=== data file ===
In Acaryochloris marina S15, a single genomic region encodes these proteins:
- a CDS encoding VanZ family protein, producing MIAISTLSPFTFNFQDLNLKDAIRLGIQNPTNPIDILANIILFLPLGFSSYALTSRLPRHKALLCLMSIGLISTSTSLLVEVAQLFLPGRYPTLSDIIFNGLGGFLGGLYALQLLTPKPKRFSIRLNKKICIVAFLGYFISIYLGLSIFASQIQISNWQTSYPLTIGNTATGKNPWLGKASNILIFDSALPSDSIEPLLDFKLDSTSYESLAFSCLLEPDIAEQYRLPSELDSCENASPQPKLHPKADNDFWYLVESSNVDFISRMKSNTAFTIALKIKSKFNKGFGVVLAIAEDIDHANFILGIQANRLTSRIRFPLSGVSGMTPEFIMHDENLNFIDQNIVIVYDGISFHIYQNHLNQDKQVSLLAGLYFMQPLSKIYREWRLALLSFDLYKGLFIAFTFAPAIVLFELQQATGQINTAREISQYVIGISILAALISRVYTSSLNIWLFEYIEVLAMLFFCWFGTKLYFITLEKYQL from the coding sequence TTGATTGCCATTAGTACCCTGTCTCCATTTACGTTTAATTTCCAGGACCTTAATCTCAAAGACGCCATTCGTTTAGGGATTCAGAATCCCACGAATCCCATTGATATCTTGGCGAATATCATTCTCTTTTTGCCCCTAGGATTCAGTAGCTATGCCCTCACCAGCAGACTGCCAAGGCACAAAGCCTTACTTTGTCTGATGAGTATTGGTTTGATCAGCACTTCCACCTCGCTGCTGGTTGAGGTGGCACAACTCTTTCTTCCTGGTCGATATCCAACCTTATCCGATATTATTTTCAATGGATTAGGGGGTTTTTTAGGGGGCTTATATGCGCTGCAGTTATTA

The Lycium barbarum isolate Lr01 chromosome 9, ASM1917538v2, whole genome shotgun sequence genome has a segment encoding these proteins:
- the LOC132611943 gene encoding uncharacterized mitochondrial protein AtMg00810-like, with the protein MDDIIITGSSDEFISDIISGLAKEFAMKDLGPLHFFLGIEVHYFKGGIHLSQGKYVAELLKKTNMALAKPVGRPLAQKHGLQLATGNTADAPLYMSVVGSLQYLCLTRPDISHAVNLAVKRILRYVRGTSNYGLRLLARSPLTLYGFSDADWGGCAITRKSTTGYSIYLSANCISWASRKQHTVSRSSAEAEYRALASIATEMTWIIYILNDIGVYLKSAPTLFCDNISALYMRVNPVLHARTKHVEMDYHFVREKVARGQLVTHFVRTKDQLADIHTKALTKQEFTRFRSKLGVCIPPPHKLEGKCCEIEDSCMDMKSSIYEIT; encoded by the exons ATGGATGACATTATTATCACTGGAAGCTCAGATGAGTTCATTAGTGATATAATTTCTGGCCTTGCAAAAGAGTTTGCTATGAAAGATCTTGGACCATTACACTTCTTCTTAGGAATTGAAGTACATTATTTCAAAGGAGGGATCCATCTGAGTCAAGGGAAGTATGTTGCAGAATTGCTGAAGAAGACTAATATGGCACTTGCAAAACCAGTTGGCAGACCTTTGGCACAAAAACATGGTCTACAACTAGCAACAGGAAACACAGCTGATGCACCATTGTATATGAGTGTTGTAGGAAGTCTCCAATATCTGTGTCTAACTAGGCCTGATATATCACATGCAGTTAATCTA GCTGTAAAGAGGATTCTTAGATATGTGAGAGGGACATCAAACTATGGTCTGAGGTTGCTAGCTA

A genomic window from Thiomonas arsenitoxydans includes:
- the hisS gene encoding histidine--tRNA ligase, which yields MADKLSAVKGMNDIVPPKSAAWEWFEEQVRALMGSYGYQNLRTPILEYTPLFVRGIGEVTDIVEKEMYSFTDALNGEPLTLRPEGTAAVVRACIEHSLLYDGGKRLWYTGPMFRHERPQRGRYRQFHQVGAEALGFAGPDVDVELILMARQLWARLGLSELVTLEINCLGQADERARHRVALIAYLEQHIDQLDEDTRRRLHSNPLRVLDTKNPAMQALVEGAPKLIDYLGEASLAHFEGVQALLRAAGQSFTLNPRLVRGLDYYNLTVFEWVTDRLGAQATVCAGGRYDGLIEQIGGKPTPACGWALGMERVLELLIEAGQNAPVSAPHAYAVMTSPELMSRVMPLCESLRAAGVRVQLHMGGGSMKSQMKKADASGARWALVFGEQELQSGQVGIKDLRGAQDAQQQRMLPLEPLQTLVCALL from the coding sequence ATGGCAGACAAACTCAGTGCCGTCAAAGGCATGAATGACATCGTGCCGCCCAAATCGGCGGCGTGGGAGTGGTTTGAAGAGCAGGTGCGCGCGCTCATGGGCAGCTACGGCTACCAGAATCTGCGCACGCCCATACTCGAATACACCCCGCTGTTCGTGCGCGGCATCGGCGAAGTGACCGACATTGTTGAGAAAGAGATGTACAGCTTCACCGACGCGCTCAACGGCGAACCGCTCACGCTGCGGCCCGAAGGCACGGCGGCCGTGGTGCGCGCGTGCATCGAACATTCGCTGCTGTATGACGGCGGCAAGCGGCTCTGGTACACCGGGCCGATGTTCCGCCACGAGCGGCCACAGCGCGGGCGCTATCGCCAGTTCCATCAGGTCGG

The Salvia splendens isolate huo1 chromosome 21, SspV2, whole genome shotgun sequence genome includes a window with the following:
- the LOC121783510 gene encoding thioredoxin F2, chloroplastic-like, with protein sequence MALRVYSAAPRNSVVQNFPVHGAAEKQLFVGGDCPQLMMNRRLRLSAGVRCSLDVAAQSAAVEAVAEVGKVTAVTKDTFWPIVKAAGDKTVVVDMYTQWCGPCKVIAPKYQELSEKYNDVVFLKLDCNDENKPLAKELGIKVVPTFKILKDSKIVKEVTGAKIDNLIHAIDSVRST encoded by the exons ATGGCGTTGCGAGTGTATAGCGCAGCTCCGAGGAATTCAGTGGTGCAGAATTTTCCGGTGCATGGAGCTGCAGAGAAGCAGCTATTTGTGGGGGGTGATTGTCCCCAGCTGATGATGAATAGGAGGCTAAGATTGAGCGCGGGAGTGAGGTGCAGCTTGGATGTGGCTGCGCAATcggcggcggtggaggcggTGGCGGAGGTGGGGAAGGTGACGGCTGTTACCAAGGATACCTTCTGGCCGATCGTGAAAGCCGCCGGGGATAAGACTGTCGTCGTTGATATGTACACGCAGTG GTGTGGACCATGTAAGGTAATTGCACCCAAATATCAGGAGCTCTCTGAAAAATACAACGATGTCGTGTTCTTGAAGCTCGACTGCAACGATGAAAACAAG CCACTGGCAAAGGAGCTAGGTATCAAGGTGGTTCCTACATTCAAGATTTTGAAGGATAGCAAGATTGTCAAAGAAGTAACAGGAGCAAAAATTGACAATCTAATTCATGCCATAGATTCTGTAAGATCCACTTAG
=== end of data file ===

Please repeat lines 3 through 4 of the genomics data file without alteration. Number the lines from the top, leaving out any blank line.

The Lycium barbarum isolate Lr01 chromosome 9, ASM1917538v2, whole genome shotgun sequence genome has a segment encoding these proteins:
- the LOC132611943 gene encoding uncharacterized mitochondrial protein AtMg00810-like, with the protein MDDIIITGSSDEFISDIISGLAKEFAMKDLGPLHFFLGIEVHYFKGGIHLSQGKYVAELLKKTNMALAKPVGRPLAQKHGLQLATGNTADAPLYMSVVGSLQYLCLTRPDISHAVNLAVKRILRYVRGTSNYGLRLLARSPLTLYGFSDADWGGCAITRKSTTGYSIYLSANCISWASRKQHTVSRSSAEAEYRALASIATEMTWIIYILNDIGVYLKSAPTLFCDNISALYMRVNPVLHARTKHVEMDYHFVREKVARGQLVTHFVRTKDQLADIHTKALTKQEFTRFRSKLGVCIPPPHKLEGKCCEIEDSCMDMKSSIYEIT; encoded by the exons ATGGATGACATTATTATCACTGGAAGCTCAGATGAGTTCATTAGTGATATAATTTCTGGCCTTGCAAAAGAGTTTGCTATGAAAGATCTTGGACCATTACACTTCTTCTTAGGAATTGAAGTACATTATTTCAAAGGAGGGATCCATCTGAGTCAAGGGAAGTATGTTGCAGAATTGCTGAAGAAGACTAATATGGCACTTGCAAAACCAGTTGGCAGACCTTTGGCACAAAAACATGGTCTACAACTAGCAACAGGAAACACAGCTGATGCACCATTGTATATGAGTGTTGTAGGAAGTCTCCAATATCTGTGTCTAACTAGGCCTGATATATCACATGCAGTTAATCTA GCTGTAAAGAGGATTCTTAGATATGTGAGAGGGACATCAAACTATGGTCTGAGGTTGCTAGCTA